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Understanding Tooth Sensitivity

The second you see that ice cream cone, it’s as if you can already feel it hurting your teeth. That sudden, sharp pain that you feel when you something cold or hot touches your teeth is a certain indicator of tooth sensitivity. You might feel like this is perfectly normal and you simply have to deal with it. The truth is that it can only get worse without treatment.

There are a few ways to alleviate the pain and prevent further damage to your teeth, and it’s best to take care of it as soon as possible.


The first step to treating your sensitive teeth is by determining the root cause of your pain. Sensitivity is the result of damage to the tooth enamel and cementum, which are the protective outer layers of your tooth. The pain is most likely caused by the wearing-down of these protective layers. This could be the result of:

  • Brushing too hard
    If you brush your teeth with excessive pressure, you could be removing more than just plaque and cavity-causing bacteria. While being thorough in your brushing is important, you should also make sure that you are not applying too much pressure.
  • Gum recession
    As you grow older, your gums may start to pull away from your teeth. Receding gums start to uncover portions of teeth that are not protected by enamel, which is why they may be much more sensitive than other parts of your teeth.
  • Gum disease
    Gum disease is caused by plaque and tarter buildup setting in. This can damage the bones of your teeth, and result in painful tooth sensitivity.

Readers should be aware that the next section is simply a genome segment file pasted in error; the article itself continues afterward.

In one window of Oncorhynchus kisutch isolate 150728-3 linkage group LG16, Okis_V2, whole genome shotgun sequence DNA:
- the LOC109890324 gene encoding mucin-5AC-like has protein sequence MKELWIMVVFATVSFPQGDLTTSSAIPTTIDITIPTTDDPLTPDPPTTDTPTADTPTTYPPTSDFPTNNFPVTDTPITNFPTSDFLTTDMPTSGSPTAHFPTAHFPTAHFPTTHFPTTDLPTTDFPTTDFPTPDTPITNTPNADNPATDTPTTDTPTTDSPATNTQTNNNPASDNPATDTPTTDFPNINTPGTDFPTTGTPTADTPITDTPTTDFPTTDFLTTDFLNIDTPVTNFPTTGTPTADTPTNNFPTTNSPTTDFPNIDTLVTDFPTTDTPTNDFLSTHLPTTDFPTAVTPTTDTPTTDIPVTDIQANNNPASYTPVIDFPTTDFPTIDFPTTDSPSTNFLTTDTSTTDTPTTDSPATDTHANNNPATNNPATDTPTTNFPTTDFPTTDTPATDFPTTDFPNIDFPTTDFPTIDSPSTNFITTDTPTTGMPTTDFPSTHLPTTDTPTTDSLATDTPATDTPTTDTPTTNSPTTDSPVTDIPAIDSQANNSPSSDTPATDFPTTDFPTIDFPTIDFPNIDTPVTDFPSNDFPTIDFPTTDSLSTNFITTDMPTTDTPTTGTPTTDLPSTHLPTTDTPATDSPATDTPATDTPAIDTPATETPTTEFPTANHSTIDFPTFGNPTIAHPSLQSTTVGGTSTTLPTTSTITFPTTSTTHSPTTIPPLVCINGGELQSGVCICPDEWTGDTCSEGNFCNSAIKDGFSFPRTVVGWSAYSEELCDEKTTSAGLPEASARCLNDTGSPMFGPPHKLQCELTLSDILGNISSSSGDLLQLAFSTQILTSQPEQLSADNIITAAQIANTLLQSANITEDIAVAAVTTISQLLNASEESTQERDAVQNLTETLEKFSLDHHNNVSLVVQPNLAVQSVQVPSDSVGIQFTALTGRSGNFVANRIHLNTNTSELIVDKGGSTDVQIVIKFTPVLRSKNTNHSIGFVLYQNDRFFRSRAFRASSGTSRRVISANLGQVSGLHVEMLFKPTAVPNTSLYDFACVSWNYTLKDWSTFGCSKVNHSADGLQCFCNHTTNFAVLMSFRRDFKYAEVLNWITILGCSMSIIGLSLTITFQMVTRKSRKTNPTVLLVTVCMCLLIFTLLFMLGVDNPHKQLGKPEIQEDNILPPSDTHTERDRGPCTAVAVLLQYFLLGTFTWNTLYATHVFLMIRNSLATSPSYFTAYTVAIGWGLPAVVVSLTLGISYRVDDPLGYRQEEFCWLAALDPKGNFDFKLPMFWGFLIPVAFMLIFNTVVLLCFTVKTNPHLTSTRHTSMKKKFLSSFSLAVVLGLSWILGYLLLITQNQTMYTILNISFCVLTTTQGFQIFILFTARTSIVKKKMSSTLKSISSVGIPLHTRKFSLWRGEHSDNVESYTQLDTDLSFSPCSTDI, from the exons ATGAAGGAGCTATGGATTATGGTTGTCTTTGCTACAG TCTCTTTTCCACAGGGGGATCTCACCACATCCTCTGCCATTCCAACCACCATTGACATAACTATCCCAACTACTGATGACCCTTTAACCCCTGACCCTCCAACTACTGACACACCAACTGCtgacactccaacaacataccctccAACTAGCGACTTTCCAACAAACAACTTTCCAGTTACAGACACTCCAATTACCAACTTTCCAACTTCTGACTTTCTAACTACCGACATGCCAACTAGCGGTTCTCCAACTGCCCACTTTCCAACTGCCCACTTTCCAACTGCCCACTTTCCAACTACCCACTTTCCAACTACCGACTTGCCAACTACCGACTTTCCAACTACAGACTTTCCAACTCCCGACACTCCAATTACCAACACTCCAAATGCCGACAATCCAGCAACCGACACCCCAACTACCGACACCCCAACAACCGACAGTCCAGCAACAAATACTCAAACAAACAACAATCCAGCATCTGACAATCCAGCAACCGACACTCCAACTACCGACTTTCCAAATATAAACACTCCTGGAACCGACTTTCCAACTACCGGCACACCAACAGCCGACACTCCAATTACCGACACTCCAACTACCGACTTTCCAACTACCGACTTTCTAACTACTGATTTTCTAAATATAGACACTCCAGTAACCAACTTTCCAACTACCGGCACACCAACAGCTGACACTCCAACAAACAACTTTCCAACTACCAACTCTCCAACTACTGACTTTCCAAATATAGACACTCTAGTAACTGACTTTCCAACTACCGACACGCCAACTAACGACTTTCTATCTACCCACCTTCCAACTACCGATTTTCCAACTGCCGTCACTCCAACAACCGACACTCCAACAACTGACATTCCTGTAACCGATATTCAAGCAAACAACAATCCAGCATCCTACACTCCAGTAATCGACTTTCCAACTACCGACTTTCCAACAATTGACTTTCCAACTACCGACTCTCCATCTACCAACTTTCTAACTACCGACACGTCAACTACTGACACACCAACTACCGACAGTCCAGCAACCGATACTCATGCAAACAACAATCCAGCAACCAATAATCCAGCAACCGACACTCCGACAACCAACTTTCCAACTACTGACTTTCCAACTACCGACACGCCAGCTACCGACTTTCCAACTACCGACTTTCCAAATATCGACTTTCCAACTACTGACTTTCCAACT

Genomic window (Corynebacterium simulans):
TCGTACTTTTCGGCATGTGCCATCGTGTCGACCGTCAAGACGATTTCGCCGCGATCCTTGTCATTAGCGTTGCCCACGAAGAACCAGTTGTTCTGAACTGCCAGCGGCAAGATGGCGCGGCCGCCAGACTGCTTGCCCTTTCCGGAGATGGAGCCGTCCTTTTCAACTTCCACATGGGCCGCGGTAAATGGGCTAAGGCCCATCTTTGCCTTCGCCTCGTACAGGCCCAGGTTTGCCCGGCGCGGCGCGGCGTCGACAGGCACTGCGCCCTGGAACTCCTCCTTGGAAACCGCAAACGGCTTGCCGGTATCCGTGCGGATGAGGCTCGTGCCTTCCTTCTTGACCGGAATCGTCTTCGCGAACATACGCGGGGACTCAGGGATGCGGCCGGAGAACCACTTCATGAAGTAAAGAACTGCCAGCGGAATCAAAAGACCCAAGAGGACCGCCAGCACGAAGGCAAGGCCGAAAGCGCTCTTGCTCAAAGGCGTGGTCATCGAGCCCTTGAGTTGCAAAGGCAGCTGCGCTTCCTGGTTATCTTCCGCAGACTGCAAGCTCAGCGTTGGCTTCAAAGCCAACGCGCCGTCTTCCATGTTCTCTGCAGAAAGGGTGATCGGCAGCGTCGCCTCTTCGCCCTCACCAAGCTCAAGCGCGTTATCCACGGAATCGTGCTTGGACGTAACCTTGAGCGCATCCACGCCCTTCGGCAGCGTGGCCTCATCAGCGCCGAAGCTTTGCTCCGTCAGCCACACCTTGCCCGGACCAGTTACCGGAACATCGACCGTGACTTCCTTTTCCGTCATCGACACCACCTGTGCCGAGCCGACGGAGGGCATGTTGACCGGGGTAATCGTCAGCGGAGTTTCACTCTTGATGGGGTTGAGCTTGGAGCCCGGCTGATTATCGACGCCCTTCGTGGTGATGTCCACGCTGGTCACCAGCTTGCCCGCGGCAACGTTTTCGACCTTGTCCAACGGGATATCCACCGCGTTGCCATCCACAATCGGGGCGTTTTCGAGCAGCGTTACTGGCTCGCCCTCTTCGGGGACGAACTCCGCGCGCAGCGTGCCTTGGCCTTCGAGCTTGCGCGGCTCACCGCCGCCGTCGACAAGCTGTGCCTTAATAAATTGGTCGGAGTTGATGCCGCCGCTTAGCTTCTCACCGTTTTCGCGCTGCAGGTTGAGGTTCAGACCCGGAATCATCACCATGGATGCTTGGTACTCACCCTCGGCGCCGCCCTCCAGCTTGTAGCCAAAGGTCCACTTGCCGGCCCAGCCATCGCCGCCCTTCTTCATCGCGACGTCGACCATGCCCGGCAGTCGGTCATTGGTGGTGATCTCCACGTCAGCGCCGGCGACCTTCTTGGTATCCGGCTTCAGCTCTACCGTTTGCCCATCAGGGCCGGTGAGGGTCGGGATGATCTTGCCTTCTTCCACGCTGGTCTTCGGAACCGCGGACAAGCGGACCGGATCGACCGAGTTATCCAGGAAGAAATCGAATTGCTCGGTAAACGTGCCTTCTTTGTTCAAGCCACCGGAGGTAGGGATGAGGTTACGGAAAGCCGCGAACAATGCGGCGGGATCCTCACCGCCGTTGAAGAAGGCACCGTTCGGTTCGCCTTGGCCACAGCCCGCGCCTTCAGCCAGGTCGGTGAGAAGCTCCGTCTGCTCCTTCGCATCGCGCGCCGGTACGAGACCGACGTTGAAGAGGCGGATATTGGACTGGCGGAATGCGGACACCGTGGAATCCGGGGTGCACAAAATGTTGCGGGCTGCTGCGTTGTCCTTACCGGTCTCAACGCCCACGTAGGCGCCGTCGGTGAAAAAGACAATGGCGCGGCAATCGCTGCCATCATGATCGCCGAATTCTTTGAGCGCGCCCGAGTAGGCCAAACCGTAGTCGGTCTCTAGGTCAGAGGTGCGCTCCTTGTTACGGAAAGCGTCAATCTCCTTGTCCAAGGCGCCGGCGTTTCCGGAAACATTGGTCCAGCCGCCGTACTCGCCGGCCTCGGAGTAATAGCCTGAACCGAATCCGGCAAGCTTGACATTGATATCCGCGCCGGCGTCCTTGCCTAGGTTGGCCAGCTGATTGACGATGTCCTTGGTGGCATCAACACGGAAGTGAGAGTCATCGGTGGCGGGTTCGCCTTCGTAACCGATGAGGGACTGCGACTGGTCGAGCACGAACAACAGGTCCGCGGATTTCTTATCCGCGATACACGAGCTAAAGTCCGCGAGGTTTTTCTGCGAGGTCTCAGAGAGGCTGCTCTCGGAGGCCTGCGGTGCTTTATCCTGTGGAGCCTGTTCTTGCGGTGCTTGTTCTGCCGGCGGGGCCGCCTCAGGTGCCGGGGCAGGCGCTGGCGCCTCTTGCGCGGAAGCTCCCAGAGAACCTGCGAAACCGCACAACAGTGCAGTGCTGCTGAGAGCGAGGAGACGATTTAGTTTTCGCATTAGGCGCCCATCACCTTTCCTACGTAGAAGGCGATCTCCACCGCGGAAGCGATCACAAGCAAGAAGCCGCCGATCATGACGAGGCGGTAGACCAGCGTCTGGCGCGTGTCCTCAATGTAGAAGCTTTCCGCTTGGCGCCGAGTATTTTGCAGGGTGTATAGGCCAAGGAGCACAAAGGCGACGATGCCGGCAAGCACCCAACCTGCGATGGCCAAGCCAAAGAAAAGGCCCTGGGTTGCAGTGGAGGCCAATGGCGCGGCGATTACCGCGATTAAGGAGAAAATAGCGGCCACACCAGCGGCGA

• Decay, Worn Out Fillings, or Broken Teeth
    Whether your teeth were damaged overtime or happened suddenly, any of these issues can affect the root of your tooth. Tooth decay, damaged fillings, or a cracked tooth can lead to sensitivity pain.
  • Consuming Highly Acidic Food & Drinks
    Between sugary beverages, sticky snacks, and carbonated sodas, what you indulge in today can damage your teeth in the long run.

Now that you know what the underlying cause of your tooth sensitivity is, you can take the appropriate steps to treat it. Talk to a dentist about treatment options. Depending on the severity of your sensitivity, you could treat the pain with:

  • Sensitivity toothpaste that you can apply at home and use regularly as you brush your teeth.
  • Fluoride gel, which can be applied professionally during a dental visit.
  • Dental fillings, if there are exposed roots caused by decay.
  • Sealants that can protect your teeth from further damage.

While the pain caused by tooth sensitivity can discourage you from visiting the dentist, the team at New Generation Dentistry does not want you to live in pain. It is important that you take care of the problem as soon as possible to prevent further damage. Your dentists in Mission Viejo are available for appointments to discuss options for treating sensitive teeth.

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